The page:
Ride to Cure Diabetes

On Sept. 22, six Edmond residents anxiously awoke to an early fall sky in Whitefish, Montana, gateway to Glacier National Park, eager to participate in the 2007 Ride to Cure Diabetes, a 100 mile bike ride sponsored by the Juvenile Diabetes Research Foundation (JDRF).  Sharon Domek, Patrice and Scott Greenawalt, Dave Schneider and Shannon Pratt joined coach John Bryant, seven other Oklahomans and almost 150 other riders in a team effort that raised $700,000 to fund research to find a cure for diabetes.

After months of training, shipping their bikes to Montana one week before the event, and a nightmare of delayed plane connections, they arrived at their destination and participated in a training ride on Friday morning. On Saturday morning, the Greenawalts and Central Oklahoma Ride Team gathered to sing the National Anthem before pedaling off on their journey with an official police escort.

“It was an exciting morning because we were all trying to do the same thing—support each other and make a difference for the cause,” Patrice said.

The purpose of the Ride to Cure Diabetes is to support the work of JDRF whose mission is to find a cure for diabetes and its complications through the support of research.  Diabetes is what results when the human body has a problem producing insulin, using it effectively, or both.  Without insulin, the body is unable to turn food into energy.  The Greenawalt’s youngest daughter, Lucy, joined the 3 million Americans living with type 1 diabetes in 1990, at the age of three.

“The first year is challenging because you go through the first of everything: birthdays, sickness, and holidays,” Patrice said.  “Now it’s a way of life for our family.”

The Greenawalts searched for support and connected with JDRF, an organization founded in 1970 by parents of children with type 1 diabetes.  It is the world’s largest charitable funder and advocate of diabetes research, responsible for more than $1 billion in funding since it was founded.

“I have done a lot of fundraising with the Passageway Shelter for battered women and children, but I wanted to focus energy on my daughter’s disease,” said Patrice.
    
Patrice learned about the Ride to Cure Diabetes at another JDRF event, but was unable to participate at the time.  In February 2007, motivated by her devotion to Lucy’s cure, a weight loss goal, and a desire to spend more time with her husband, Patrice approached Scott about training for the 2007 Ride to Cure Diabetes challenge.

“Scott started looking at bicycles, and in the same day we bought brand new bikes and started training,” Patrice said.  “Cycling is something we can do together even after the ride is over.”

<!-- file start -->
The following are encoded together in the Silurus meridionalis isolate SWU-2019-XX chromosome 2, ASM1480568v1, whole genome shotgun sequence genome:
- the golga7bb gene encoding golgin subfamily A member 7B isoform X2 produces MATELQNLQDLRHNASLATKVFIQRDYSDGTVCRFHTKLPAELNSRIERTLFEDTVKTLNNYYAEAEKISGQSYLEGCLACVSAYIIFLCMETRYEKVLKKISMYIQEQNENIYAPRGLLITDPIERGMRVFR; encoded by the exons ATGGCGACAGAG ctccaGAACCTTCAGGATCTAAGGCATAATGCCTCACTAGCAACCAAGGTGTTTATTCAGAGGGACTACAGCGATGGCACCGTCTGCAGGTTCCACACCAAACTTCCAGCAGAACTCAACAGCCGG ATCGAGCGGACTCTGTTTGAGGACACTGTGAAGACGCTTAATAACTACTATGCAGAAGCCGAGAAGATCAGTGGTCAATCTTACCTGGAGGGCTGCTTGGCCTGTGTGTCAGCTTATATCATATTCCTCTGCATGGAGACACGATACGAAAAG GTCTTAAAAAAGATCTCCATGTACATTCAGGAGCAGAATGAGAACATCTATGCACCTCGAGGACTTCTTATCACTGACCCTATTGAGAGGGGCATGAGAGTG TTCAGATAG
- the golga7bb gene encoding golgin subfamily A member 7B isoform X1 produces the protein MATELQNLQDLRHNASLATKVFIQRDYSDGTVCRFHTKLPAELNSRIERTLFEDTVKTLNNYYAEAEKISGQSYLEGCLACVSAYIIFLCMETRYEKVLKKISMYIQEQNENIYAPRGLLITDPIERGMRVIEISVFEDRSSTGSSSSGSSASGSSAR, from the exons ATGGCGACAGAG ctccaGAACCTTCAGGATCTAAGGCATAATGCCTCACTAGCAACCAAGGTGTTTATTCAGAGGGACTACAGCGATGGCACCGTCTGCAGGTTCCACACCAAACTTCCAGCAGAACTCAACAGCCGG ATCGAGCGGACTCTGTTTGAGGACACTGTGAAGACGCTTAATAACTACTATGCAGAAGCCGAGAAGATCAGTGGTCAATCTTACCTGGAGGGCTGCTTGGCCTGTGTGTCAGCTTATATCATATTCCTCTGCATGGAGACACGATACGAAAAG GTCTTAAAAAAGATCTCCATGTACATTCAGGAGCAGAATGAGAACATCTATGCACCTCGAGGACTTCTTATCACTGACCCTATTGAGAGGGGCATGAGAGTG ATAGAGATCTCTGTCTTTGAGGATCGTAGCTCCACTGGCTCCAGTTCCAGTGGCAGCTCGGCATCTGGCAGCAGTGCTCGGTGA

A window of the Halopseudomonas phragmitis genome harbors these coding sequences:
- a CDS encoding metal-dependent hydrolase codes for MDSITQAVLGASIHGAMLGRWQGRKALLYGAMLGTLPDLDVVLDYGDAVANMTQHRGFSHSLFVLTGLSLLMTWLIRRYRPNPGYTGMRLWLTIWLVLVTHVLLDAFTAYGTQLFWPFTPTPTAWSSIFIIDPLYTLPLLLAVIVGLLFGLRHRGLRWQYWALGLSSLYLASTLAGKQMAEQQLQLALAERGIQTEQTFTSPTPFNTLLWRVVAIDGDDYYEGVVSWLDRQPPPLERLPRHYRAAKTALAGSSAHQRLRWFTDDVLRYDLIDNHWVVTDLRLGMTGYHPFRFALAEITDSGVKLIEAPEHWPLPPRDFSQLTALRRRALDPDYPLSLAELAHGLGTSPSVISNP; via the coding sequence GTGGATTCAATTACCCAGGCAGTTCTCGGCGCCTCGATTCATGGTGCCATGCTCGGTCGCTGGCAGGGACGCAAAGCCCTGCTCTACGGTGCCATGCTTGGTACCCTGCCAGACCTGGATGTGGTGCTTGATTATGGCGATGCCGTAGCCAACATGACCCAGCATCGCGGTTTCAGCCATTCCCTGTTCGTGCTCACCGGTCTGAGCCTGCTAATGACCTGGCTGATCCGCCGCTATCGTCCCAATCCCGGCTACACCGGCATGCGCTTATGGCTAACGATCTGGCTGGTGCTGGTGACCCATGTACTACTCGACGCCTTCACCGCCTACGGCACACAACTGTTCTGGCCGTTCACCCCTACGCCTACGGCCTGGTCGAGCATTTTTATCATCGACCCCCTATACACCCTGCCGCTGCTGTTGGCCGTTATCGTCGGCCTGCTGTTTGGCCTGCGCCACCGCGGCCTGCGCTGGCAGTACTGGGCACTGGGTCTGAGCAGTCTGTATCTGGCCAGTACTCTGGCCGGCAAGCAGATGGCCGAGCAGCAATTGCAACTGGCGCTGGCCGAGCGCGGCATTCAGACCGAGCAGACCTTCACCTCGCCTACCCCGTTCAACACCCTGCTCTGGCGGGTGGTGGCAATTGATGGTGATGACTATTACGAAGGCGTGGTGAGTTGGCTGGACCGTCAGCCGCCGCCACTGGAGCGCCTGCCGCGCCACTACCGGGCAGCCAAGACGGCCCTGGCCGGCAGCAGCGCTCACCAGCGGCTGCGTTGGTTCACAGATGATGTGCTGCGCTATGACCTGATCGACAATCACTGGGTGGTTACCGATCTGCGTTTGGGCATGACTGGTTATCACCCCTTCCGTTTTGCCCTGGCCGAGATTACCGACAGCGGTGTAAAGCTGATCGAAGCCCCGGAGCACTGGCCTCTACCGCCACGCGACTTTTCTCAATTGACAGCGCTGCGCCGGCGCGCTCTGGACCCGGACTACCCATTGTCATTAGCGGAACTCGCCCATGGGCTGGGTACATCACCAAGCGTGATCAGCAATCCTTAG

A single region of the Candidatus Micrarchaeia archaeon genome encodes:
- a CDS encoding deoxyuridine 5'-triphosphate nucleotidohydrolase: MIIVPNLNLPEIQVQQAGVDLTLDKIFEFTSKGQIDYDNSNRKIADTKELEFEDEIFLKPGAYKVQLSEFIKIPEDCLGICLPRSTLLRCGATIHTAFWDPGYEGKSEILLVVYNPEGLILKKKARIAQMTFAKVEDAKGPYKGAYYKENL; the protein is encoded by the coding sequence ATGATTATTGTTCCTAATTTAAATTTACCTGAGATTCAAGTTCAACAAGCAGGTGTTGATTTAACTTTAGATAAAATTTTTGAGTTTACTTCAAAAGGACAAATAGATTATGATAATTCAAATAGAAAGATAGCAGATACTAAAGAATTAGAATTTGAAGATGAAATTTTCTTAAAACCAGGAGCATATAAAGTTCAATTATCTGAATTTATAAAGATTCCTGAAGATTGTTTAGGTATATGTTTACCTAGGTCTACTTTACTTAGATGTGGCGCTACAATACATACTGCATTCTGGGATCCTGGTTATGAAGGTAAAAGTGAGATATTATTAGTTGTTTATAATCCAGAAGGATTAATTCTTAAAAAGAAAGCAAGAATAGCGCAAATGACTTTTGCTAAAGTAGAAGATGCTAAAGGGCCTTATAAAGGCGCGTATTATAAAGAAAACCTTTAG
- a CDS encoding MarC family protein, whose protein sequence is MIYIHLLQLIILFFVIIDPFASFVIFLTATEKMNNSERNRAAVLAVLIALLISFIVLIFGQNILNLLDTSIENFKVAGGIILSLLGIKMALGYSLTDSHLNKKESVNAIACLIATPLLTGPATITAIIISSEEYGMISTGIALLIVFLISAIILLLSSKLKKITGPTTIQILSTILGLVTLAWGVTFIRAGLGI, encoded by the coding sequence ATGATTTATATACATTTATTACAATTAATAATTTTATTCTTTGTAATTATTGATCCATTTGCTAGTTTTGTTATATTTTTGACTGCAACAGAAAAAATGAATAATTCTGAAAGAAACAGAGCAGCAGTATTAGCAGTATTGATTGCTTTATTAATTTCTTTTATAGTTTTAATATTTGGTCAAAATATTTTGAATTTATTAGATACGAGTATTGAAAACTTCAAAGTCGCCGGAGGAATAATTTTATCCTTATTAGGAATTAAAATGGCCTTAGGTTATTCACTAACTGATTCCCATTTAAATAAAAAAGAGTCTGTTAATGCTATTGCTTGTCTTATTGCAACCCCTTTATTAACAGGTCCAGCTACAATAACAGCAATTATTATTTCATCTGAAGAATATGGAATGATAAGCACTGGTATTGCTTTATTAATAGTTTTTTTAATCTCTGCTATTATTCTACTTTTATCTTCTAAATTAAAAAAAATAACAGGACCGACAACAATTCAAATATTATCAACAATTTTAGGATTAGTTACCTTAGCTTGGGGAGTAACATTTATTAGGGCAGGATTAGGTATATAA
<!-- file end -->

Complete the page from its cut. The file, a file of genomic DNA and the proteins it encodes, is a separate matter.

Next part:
Patrice often saw her Edmond neighbor, John Bryant, riding his bike and approached him to help her train.  The team had so much to learn that she convinced him to come on board as team coach.    

In addition to riding 100 miles, each participant was responsible for raising $4,000 to cover trip expenses.  Together, the Greenawalts raised over $8,000 in three months.  

After all the fundraising, training and traveling, the team rode out at 7 a.m. on Saturday morning from Grouse Mountain Lodge, which hosted the cyclists, where the fall season was in full swing.  Aspen leaves were changing their color and snow capped the mountains in nearby Glacier National Park.

“The first loop, called the ‘Star Meadow Route,’ was 52 miles long and had the most challenging hills, including ten consecutive uphill miles,” Patrice said.  “The second leg, or ‘Whitefish Lake Route,’ was 22 miles and had breathtaking views of Whitefish Lake, some challenging hills and a bear sighting!”

The scenic and fairly flat third and final loop totaled 26 miles and was known as the “Northfork Route.”  Cyclists who rode all three loops completed 100 miles and climbed 9,000 feet.  To get them through physical challenges of the course, Patrice and two other teammates alternated singing motivational verses.

“Unlike other rides, there was no competition,” said Patrice.  “Everyone who passed you was cheering you on.  We cheered them on, too.”
    
Both Greenawalts completed 100 miles in about ten hours.  The mood at the finish line was exhilarating as Patrice, Scott, and their teammates waited to congratulate every rider on their accomplishment.
    
“It was really incredible to have my children so proud of us for setting a goal, training for it and reaching it,” said Patrice.  “It was a fundraising goal for JDRF, a health goal for our community and an athletic goal for us.  My goal for next year is to double our ride team because this was an awesome opportunity to raise money for research.”

For more information on the Ride to Cure Diabetes or to inquire about joining the team visit http://ride.jdrf.org, or call (405) 810-0070.

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